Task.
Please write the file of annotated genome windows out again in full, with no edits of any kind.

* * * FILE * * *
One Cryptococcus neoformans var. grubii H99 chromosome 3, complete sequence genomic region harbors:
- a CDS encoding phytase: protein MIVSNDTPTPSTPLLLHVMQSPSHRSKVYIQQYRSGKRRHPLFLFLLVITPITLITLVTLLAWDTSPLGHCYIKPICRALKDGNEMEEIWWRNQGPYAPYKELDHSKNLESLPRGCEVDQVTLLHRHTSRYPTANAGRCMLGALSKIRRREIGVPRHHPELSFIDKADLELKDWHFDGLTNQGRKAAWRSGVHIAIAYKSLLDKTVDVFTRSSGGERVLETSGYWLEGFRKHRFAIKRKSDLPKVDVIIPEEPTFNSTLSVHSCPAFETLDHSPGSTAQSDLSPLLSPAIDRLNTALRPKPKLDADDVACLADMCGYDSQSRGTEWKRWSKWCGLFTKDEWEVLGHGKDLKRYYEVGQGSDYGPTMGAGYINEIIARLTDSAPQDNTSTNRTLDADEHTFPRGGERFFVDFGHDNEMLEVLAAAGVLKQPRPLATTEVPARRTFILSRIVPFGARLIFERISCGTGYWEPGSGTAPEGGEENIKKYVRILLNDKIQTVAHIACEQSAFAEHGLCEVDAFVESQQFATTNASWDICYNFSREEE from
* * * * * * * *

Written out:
One Cryptococcus neoformans var. grubii H99 chromosome 3, complete sequence genomic region harbors:
- a CDS encoding phytase: protein MIVSNDTPTPSTPLLLHVMQSPSHRSKVYIQQYRSGKRRHPLFLFLLVITPITLITLVTLLAWDTSPLGHCYIKPICRALKDGNEMEEIWWRNQGPYAPYKELDHSKNLESLPRGCEVDQVTLLHRHTSRYPTANAGRCMLGALSKIRRREIGVPRHHPELSFIDKADLELKDWHFDGLTNQGRKAAWRSGVHIAIAYKSLLDKTVDVFTRSSGGERVLETSGYWLEGFRKHRFAIKRKSDLPKVDVIIPEEPTFNSTLSVHSCPAFETLDHSPGSTAQSDLSPLLSPAIDRLNTALRPKPKLDADDVACLADMCGYDSQSRGTEWKRWSKWCGLFTKDEWEVLGHGKDLKRYYEVGQGSDYGPTMGAGYINEIIARLTDSAPQDNTSTNRTLDADEHTFPRGGERFFVDFGHDNEMLEVLAAAGVLKQPRPLATTEVPARRTFILSRIVPFGARLIFERISCGTGYWEPGSGTAPEGGEENIKKYVRILLNDKIQTVAHIACEQSAFAEHGLCEVDAFVESQQFATTNASWDICYNFSREEE from